Oral region has an oral hood cirri to distinguish the entering particles, the Wheel organ (produce water movements) and a diaphragm to regulate the water entrance into the body. Pharynx is perforated for 80 fissures wit the endostyle in the basis, that produce mucus and it is pick into a dorsal lamina, where there are a small bars and then goes to oesophagus.

FUNCTIONS

In order to feed, water with particles gets in through the mouth, it is propelled by the oral hood cirri and then cross the gill’s fissures, where food gets stuck thanks to mucus produced by endostyle, and finally goes to intestines. Here, food particles go to an hepatic cecum and phagocytosis process takes place. Then, water goes to the inner cavity of the body (called atrium) and leaves the body through a pore (atriopore). Digestive system is composed by the oral system, the pharynx with endostyle, the oesophagus and a digestive tube without muscles; which is composed at the same time by the intestine, the hepatic cecum (produce enzymes and absorb nutrients) and the anus, placed in the left side of the body. Its movement is due to a cilium ring.

Circulatory system doesn’t have heart and consists on two circuits: the ventral circuit goes from caudal fin to head and the dorsal, the other way around. The circulatory liquid goes to pharynx fissures to become oxygenated and has amebocytes, but it has not respiratory pigments, so breathing takes places by diffusion.

Excretory system is formed by solenocytes, cells that filter the blood from arteries, placed in the nefritic crest, that connects the atrium with a channel, so that allows that excretory products are expelled with the water in the atrium.

Nervous system consists on a simple nerve cord with a vesicle in the anterior part. This cord, in each metamere, emits two dorsal mixed nerves (with sensitive and motor nerves), which are branched off in two branches: a sensitive dorsal branch and a mixed ventral branch. This ventral branch goes to viscera, tegument and muscles. Sensitive system is constituted by a pigment spot (sensitive to light) and chemoreceptors.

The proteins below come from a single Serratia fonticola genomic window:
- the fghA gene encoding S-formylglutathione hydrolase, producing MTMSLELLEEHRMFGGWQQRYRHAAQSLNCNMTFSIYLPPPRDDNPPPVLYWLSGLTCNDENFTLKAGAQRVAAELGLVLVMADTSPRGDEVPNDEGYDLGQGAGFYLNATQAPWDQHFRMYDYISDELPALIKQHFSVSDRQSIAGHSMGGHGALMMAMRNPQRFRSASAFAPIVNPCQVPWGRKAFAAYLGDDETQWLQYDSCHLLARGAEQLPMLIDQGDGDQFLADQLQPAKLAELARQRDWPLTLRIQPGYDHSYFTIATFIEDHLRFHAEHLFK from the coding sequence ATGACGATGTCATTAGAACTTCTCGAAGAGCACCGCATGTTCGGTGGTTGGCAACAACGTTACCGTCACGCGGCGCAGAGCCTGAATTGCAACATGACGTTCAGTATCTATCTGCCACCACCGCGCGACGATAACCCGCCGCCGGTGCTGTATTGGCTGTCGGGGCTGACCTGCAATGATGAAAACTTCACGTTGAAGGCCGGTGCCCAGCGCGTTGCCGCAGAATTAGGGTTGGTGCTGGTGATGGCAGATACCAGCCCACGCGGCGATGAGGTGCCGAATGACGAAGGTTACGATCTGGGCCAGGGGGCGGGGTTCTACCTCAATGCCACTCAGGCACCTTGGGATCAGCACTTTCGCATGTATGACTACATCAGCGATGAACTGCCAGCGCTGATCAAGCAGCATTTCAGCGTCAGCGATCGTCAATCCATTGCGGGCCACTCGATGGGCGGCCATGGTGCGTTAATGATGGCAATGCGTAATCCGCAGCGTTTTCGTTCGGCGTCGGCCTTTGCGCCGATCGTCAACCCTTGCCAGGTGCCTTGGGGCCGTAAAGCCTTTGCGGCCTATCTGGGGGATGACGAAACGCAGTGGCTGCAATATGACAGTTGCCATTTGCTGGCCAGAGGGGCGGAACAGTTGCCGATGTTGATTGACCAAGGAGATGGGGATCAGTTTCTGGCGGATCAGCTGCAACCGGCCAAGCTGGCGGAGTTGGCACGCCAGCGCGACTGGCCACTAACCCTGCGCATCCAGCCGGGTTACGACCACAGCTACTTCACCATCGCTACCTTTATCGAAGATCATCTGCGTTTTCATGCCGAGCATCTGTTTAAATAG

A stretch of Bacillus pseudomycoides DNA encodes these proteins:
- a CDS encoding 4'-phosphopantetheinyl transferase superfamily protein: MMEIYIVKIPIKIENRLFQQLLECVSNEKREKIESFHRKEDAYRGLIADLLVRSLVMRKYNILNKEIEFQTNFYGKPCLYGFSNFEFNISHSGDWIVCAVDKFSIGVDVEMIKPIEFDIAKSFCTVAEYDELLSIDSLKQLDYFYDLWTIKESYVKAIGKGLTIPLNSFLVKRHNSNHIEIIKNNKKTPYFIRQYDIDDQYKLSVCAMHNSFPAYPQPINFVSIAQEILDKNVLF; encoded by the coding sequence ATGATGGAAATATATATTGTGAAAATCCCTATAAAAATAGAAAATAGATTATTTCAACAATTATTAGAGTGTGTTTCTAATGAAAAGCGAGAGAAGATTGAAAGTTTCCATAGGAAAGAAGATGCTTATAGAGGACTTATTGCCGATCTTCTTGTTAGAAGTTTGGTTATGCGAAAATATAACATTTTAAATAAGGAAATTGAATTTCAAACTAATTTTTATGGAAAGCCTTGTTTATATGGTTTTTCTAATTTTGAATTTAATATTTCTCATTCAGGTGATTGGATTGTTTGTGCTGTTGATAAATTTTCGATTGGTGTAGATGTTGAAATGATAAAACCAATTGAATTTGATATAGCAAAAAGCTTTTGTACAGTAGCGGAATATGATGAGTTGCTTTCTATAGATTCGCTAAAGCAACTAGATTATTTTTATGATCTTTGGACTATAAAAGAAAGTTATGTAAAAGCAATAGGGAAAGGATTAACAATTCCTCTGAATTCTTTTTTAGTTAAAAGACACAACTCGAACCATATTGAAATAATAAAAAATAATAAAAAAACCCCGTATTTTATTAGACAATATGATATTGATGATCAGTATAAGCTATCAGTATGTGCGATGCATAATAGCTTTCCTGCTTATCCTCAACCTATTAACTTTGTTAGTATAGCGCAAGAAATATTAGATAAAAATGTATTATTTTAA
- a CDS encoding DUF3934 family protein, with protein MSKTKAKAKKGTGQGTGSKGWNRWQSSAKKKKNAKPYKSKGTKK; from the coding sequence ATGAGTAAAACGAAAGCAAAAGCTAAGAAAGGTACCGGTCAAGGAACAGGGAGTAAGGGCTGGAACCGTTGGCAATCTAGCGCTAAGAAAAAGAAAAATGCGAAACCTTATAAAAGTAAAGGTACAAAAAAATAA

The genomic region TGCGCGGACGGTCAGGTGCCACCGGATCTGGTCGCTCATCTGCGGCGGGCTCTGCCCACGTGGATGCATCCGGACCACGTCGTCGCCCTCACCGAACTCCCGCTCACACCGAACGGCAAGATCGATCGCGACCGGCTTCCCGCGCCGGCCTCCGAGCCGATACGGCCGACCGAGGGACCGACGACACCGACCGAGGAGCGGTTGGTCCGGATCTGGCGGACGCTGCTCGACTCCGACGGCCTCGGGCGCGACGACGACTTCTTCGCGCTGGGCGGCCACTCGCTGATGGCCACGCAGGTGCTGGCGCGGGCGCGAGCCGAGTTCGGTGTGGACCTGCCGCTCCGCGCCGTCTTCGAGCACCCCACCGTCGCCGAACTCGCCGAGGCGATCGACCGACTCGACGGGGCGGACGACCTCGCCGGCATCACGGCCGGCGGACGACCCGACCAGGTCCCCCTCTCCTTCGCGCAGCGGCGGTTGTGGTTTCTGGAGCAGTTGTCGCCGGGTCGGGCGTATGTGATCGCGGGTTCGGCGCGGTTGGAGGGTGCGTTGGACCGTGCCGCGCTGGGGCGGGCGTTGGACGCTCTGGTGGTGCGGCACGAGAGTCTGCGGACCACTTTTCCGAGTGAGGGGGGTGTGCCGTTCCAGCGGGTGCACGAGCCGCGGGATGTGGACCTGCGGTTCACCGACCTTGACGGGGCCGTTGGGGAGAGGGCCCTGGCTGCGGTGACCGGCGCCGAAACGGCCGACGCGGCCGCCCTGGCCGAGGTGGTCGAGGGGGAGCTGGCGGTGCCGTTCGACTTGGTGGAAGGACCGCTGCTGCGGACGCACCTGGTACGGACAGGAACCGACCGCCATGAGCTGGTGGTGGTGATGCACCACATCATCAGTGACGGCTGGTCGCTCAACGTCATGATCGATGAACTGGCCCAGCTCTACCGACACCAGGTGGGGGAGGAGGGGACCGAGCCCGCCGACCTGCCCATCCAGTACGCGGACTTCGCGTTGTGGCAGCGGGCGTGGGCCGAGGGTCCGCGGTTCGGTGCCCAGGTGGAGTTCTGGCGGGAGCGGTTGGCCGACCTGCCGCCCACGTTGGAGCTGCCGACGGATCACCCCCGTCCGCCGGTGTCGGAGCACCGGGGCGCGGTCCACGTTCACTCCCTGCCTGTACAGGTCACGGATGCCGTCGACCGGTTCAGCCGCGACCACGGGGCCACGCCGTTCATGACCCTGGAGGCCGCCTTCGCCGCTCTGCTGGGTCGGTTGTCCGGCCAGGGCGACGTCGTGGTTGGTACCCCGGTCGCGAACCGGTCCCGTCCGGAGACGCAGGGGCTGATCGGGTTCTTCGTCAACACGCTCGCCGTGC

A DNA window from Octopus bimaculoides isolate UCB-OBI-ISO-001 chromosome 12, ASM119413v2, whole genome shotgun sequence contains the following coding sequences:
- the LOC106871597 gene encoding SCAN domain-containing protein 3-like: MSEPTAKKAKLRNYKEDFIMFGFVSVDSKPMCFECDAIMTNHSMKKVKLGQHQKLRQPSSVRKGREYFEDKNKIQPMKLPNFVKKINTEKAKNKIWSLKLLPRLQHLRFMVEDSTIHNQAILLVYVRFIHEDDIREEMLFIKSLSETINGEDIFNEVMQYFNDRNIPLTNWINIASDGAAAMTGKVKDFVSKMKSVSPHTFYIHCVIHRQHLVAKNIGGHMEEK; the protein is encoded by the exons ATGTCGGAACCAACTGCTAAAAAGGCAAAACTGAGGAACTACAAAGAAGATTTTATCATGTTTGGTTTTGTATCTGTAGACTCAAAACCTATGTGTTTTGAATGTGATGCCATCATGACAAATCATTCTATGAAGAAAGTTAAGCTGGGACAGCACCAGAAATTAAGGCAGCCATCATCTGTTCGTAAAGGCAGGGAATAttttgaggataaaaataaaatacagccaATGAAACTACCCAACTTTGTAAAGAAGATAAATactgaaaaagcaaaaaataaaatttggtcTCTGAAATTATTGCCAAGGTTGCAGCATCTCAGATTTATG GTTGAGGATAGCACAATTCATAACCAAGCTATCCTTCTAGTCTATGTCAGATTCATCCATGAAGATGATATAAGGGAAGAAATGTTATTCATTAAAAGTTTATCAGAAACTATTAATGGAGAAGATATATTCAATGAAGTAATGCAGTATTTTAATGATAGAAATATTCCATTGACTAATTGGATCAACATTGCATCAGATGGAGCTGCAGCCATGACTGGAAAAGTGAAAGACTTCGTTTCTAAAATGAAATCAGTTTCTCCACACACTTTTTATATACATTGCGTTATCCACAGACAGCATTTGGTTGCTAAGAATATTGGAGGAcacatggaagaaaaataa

About reproduction, each animal has just one sex (dioic animals), but its anatomy is very similar. They present between 25 and 38 gonads and to do the lay, the body wall is broken.

HABITAT

Amphioxus lives buried in sand seafloor of the shallow and coastal waters and in estuaries all over the world.

branchistoma lanceolatum
Common amphioxus (Branchiostoma lanceolatum) (Picture from UniProt)

REFERENCES

  • Notes of the Chordata subject of the Degree in Biology of the University of Barcelona
  • Brusca & Brusca (2005). Invertebrates. Ed. Mc Graw Hill (2 ed)
  • Hickman, Roberts, Larson, l’Anson & Eisenhour (2006). Integrated principles of Zoology. Ed. Mc Graw Hill (13 ed)

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This publication is under a Creative Commons License:

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10 pensaments a “Amphioxus: animals which wanted to be vertebrates”

      1. Thanks for the reply, yes I deducted that much, the photoreceptor cells are not an eye in the sense that the subject is not capable of processing the information. Very interesting post!
        Would this ocelli be similar to the eye spot found in some mollusks?

      2. Among the mollusks, there are animals with eyes that can see images (like some gasteropods, while others can just see the light.